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Lambchop and Yo La Tengo Invent a Holiday in New York

Kurt Wagner / Photo by Walker Burns

“It’s our favorite holiday,” Yo La Tengo’s Ira Kaplan declared from the Le Poisson Rouge stage, “Lambchop Comes to New York Day.” It was a quiet celebration, but a celebration nonetheless. Friends with Kurt Wagner’s countrypolitan soul-squad for nearly two decades, Yo La Tengo kicked off the festivities with a surprise 45-minute acoustic set billed as Charlie Horse, a fellow hand-puppet from the same Shari Lewis show where Lambchop cribbed their own sheepish name.

With drummer Georgia Hubley center-stage behind a snare/cymbal set-up, her warmly grained voice anchoring the band’s whispered harmonies, Yo La Tengo was joined for five songs by Lambchop’s Tony Crow on the venue’s baby grand piano, including Sun Ra’s “Dreaming” and Ernie Chaffin’s “Feelin’ Low.” Delivering spare rearrangements of originals including “Sugarcube” and “Nothing to Hide,” and covers that ranged from Columbus lo-fi trio Times New Viking (“Move To California”) to their beloved Kinks (“There Is No Life Without Love’), Yo La Tengo brought the dinner-theater-like Le Poisson Rouge to a whisper.

Not that the low-key Hobokenites were trying, however, but nobody could upstage — or play quieter than — Lambchop. Kurt Wagner’s collective arrived fresh on the back of an elegiac new album,Mr. M, and almost two months of touring in Europe, where they find significant portion of their fanbase. Once containing nearly a dozen-and-a-half members, including horns and auxiliary percussion, the Mr. M edition of Lambchop is down to a slim quintet, the band’s motley grace having shed the “motley” somewhere along the line.

Seated in a horseshoe — Wagner and his acoustic guitar all the way to the right under a face-dimming baseball cap — Lambchop made music that was quieter than a hush, even, so familiar as to sound entirely inside the listener’s head and filled with devastating intimacy. Some of the effect came from Wagner’s voice, microphone turned up to catch every teeth-on-tongue syllable of his stylized enunciations. Some came from Wagner’s words, emanating a confidential ease with language that rambled beyond the bounds of individually graspable couplets and into a warm, flowing profundity, Wagner often sounding less like a singer singing a song and more like a benevolent consciousness communicating itself directly. Some of the effect, too, came from the construction the music, a rich strain of idiosyncratic country-soul somewhere between the complex melancholy of Pet Sounds and the cosmic wisdom of John Wesley Harding. But mostly it came from Lambchop themselves.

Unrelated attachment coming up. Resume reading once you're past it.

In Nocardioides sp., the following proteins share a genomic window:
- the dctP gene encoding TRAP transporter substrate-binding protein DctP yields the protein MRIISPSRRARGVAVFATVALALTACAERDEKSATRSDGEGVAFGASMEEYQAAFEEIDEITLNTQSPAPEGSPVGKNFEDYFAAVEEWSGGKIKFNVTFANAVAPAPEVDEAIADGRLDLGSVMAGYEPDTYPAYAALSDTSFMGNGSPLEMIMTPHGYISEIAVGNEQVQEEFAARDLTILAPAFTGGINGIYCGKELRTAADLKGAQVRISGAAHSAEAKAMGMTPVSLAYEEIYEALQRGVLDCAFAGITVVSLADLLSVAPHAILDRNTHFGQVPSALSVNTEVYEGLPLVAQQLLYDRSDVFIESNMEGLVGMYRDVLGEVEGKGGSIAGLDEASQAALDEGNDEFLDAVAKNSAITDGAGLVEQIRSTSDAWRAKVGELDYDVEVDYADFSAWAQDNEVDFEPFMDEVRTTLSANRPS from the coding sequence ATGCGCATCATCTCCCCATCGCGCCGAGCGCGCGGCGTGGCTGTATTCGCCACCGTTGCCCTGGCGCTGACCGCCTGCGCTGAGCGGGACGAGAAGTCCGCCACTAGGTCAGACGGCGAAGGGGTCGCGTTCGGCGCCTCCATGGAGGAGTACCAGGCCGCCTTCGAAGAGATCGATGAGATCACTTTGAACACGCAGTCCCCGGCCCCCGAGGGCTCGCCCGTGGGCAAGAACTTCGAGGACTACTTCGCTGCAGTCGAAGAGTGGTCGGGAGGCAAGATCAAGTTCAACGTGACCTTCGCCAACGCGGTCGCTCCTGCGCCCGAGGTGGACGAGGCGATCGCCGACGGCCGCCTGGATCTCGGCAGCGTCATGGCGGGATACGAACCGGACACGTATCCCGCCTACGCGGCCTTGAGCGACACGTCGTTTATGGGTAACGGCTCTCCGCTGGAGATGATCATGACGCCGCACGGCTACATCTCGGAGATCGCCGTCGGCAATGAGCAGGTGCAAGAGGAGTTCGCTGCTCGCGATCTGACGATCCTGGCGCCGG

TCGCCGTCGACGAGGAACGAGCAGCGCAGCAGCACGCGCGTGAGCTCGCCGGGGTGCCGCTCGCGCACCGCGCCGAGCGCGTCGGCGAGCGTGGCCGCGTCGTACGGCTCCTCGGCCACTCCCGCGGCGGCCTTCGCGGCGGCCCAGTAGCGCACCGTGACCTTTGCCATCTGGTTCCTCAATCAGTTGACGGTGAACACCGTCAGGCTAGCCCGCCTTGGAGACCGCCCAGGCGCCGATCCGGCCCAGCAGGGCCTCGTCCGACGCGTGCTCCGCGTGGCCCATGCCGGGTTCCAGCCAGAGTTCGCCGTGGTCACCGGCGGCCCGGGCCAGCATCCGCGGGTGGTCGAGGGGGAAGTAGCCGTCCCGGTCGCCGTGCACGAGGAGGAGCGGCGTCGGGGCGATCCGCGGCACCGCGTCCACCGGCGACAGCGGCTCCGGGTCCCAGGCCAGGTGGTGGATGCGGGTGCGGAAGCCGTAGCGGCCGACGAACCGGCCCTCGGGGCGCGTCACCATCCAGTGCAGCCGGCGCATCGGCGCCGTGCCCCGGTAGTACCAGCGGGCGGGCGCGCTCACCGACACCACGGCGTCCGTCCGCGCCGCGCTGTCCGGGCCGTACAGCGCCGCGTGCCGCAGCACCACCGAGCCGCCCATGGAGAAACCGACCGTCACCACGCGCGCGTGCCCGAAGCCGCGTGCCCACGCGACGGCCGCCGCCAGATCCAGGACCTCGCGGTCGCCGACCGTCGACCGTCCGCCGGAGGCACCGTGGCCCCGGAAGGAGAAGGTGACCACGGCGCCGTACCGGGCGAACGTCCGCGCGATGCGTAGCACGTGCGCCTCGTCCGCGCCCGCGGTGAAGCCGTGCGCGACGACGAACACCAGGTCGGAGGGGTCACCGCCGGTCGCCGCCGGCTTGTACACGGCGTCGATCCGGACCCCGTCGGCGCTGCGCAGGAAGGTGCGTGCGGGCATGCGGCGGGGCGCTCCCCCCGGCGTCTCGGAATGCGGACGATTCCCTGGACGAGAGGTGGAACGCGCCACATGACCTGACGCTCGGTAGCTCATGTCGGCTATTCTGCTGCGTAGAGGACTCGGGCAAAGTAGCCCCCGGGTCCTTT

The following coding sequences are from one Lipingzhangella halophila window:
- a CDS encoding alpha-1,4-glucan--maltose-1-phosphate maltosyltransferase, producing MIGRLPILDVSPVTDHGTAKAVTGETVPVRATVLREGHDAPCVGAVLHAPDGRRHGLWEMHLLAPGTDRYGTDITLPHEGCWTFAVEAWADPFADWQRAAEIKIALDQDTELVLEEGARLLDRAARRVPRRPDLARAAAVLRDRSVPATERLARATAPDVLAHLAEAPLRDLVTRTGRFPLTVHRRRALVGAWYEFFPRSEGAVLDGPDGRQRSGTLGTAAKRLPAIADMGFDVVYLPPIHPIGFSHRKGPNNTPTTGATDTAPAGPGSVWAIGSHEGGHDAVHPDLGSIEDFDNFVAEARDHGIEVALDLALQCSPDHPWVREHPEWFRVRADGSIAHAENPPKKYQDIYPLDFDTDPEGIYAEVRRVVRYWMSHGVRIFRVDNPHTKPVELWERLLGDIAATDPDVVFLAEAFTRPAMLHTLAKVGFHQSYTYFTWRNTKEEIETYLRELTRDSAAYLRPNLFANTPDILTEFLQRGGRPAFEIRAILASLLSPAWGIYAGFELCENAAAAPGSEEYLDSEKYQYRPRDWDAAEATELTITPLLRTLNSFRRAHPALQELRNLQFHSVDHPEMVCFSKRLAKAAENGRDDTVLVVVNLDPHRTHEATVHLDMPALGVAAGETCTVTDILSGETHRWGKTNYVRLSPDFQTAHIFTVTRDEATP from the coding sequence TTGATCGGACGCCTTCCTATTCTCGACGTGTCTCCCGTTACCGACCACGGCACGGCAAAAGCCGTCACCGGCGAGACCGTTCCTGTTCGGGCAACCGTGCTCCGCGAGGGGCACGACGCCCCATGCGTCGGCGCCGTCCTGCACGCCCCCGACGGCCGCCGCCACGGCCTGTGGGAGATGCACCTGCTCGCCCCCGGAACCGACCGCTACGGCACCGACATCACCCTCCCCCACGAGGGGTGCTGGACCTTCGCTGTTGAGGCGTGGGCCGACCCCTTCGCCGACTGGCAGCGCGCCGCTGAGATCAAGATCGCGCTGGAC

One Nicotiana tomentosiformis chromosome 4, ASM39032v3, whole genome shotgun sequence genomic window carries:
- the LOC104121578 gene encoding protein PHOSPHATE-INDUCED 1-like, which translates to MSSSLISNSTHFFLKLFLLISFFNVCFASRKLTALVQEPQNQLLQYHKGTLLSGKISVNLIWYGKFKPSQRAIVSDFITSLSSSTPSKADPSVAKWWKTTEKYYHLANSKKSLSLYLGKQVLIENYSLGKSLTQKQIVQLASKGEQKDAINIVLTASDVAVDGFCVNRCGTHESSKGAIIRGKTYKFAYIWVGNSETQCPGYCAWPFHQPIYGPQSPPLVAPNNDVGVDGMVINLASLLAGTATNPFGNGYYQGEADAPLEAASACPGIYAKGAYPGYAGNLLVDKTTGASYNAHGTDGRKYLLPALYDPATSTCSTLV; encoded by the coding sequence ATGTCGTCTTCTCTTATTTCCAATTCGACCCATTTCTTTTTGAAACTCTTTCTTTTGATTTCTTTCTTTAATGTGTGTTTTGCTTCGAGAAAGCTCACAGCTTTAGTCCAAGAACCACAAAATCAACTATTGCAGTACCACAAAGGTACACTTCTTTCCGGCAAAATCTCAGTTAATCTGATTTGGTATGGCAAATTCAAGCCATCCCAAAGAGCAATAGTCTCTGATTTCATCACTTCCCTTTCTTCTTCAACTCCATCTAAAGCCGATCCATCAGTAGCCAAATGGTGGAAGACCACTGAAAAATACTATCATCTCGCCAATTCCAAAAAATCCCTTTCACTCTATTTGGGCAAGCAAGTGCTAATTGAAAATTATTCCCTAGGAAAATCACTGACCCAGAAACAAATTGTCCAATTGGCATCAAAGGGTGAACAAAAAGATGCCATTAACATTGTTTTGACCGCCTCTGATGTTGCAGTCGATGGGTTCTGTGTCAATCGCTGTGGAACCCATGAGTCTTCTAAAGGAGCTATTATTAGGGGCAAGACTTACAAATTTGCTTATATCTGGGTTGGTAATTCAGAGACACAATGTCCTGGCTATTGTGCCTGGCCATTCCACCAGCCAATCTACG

In place of Mr. M‘s string arrangements, the quintet moved with oblique and nimble purpose, each song an amassment of small, tactile parts — an ambient snare roll, a taped-down organ key, a tremor of guitar reverb — all rotating together. There were rarely vocal harmonies, but the effect was the same, an instinctive blend that turned words and music into something greater and more mysterious. When Yo La Tengo’s Ira Kaplan and James McNew joined their friends on stage for Bob Dylan’s “I Threw It All Away” — Kaplan adding to the harmonies on guitar, McNew on keyboard — the celebration grew more communal, if not exactly more festive. Some holidays, it seems, are made for reflection.

Yo La Tengo:
  “Alyda” “Move To California” (Times New Viking)
“I’m On My Way” “There Is No Life Without Love” (The Kinks)
“Nothing To Hide”
“One PM Again” (with Tony Crow)
“Dreaming” (Sun Ra) (with Tony Crow)
“Feelin’ Low” (Ernie Chaffin) (with Tony Crow)
“Sugarcube” (with Tony Crow) “Our Way To Fall” (with Tony Crow)

“Give It”
“If Not I’ll Just Die”
“The Good Life (Is Wasted)”
 “Kind Of”
“Gone Tomorrow”
“Betty’s Overture”
“Mr. Met”
“Nice Without Mercy”
“Never My Love”
“Greylines In Heaven”
“My Blue Wave”
“Soaky In The Pooper”

”Guess I’m Dumb” (Brian Wilson)
“Squidbillies Theme” (Billy Joe Shaver)
“I Threw It All Away” (Bob Dylan) (with Ira Kaplan & James McNew)